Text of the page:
Through the gift of song, Vancouver Zion Mission Choir will help provide the gift of life.
The celebrated 160-member Christian choir, formed in 1982 as a non-profit, non-denomination organization, will sing-in its 35th anniversary with a special concert on Oct. 7 at the Chan Centre of Performing Arts in UBC, with proceeds going toward the purchase of advanced thoracic surgical equipment for Surrey Memorial Hospital.
The choir aims to help buy a cutting-edge cancer treatment machine called an RFA, or Radiofrequency Ablation system, which comes with a $117,000 price tag.
The announcement was made at a luncheon at the Sheraton Vancouver Guildford Hotel on Tuesday. It featured a prayer in which Peter Chung, president of the Vancouver Zion Mission Choir, thanked God for Surrey Memorial Hospital.
“I pray you will continually bless that hospital so it will serve more people,” he prayed. “I thank you that Zion Mission Choir can play a small role in this.”
(He even thanked God for the reporters who were there.)
Chung is also executive chairman/CEO of Primacorp Ventures Inc. Established in 1995, Primacorp Ventures is Canada’s largest independent provider of post-secondary education with yearly enrollments of 15,000 or more.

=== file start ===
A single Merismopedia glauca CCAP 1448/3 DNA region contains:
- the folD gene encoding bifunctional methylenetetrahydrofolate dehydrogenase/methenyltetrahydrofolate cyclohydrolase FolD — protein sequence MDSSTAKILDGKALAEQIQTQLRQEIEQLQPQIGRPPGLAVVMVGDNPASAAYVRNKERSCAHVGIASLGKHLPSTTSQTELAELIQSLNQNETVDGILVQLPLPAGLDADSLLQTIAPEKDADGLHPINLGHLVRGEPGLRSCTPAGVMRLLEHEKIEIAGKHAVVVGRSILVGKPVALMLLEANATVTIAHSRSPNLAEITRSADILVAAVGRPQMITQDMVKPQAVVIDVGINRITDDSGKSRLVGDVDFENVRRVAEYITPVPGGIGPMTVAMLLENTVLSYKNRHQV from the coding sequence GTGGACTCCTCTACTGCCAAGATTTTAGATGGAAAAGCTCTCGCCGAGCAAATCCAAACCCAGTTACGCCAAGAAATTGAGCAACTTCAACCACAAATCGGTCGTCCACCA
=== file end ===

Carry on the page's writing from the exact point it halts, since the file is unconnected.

“Every year we do fundraising for a good cause,” Chung said. “Last year one of our choir members died of (pancreatic) cancer, and this year we have another member with lung cancer. She never smoked, she was in good health. We all went to Korea last year, we took 120 choir members to sing there and she was fine, and then when we came back we found out she developed lung cancer.
“As a result of that we prayed about this and said we’ve been doing a lot of these overseas things like water well projects for Tanzania, and feeding North Korean orphans and all that kind of stuff and we said, you know, we should take care of our community too.”
The Chungs have helped people in Togo, orphans in Paraguay and tuberculosis patients in North Korea.
“I used to serve as a honorary consul for Paraguay, in Vancouver,” Chung said.